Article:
Summer means one thing in Sydney and that’s festival season! Ok, and some quintessential sand, seas and togs if you are a coastie or dry heat at the public pool and waterways if you are more inland. The program for Sydney Festival in Western Sydney was released last week. Get your pens out and start marking your must see events.
Sydney Festival has been wooed by audiences across Western Sydney, boasting programs to be hosted by Blacktown, Campbelltown and Parramatta again in 2018. Festival directors have gradually been increasing programming in the western suburbs and this year sees a range of opportunities for local audiences to participate closer to home.
What will you see at the Sydney Festival in Western Sydney?
‘Broken Glass’ is an installation and performance work about the rituals surrounding death and mourning in First Peoples communities. This work is developed from the women’s perspective and will be staged at St Bartholomew’s Church and Cemetery in Prospect. On the land of the Darug people, ‘Broken Glass’ promises to be an intimate, enlightening and moving experience.
Last year, Campbelltown Arts Centre hosted a topical survey exhibition of Mayan Sukumaran’s work.
This year they will deliver the first survey exhibition of Aotearoa New Zealand artist, Lisa Reihana. Opening on 12 January, the exhibition will include a range of Reihana’s video and photographic works, including a large scale, panoramic video that interrogates colonialism and cultural identity.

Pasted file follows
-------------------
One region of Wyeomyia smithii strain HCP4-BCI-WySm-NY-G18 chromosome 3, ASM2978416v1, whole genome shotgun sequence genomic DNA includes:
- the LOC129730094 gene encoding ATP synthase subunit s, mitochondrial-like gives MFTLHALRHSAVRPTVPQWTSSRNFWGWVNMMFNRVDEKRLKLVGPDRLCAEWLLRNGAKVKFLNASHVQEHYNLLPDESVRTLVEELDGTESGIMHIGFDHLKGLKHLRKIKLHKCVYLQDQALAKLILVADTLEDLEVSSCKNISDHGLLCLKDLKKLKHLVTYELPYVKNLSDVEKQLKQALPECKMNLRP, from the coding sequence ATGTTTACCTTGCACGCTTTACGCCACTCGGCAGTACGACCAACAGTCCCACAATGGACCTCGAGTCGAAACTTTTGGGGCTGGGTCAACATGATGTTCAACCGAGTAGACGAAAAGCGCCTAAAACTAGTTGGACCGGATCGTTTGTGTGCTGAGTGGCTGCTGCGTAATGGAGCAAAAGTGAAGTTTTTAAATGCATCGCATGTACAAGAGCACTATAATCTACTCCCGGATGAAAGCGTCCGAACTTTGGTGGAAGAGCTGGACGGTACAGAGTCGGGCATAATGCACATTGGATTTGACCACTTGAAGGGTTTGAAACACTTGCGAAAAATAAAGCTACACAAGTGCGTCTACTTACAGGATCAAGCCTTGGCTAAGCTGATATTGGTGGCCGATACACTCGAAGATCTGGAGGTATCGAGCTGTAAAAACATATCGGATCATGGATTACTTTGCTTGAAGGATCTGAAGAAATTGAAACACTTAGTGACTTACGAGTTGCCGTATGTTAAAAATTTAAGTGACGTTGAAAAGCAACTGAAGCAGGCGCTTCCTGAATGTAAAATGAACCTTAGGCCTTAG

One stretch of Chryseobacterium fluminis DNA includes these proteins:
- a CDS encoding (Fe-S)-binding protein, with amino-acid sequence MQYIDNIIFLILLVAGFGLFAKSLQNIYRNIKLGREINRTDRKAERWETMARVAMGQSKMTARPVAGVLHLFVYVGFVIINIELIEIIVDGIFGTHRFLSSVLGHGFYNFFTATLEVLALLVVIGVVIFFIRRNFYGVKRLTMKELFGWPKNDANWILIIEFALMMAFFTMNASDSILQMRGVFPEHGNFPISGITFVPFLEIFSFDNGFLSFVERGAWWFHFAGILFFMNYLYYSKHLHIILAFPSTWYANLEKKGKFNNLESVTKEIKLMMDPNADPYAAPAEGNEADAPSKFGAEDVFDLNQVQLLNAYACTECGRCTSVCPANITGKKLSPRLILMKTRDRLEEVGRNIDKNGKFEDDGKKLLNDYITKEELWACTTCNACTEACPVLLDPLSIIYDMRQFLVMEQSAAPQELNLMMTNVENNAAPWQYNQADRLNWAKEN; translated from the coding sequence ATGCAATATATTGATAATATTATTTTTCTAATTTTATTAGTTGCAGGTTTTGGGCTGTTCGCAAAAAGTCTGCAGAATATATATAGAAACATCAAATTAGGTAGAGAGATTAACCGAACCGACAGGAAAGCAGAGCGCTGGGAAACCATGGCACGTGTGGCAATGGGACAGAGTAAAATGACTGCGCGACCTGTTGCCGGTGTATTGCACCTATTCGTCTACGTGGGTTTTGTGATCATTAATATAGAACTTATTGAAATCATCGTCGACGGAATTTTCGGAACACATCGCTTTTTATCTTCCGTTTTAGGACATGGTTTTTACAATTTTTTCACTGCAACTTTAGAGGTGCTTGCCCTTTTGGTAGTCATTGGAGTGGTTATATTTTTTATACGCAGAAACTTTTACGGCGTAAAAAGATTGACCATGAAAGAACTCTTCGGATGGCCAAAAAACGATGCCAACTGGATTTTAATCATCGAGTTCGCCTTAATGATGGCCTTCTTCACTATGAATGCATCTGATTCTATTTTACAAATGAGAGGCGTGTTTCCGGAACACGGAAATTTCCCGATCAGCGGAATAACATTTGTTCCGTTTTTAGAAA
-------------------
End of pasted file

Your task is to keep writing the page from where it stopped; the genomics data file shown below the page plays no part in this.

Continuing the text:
Coinciding with the opening weekend of Reihana’s solo show is ‘Mission Songs Project – 1957 Palm Island Strike.’ Singer/songwriter Jessie Lloyd has unearthed a collection of songs from the missions and camps that housed generations of Aboriginal and Torres Strait Islander people. Audiences are invited to experience a cultural infusion of Western and Indigenous music.
There are a number of performances and workshops programmed for Parramatta this summer. Check it out:
- ‘Bayala’ means to speak in the local language of first nations people. Join members of the Eora and Darug nations as they teach you the language of the local area. From free 1 hour workshops through to a ticketed 3 hour course, this is a great opportunity to connect with local heritage.
- Swing from the Trapeze or take an aerial arts workshop!
- Circus Oz present their new production ‘Model Citizen’ which is said to ‘subvert the suburban Australian dream.’
It is great to the the Sydney Festival’s continued commitment to decentralising it’s program from Sydney City, to include greater Sydney. This is a huge step in acknowledging that the arts of greater Sydney is multi-centred. As this commitment continues, it can only be of great benefit to audiences and artists.
For more information, ticket prices and the full program for the Sydney Festival in Western Sydney, visit their website.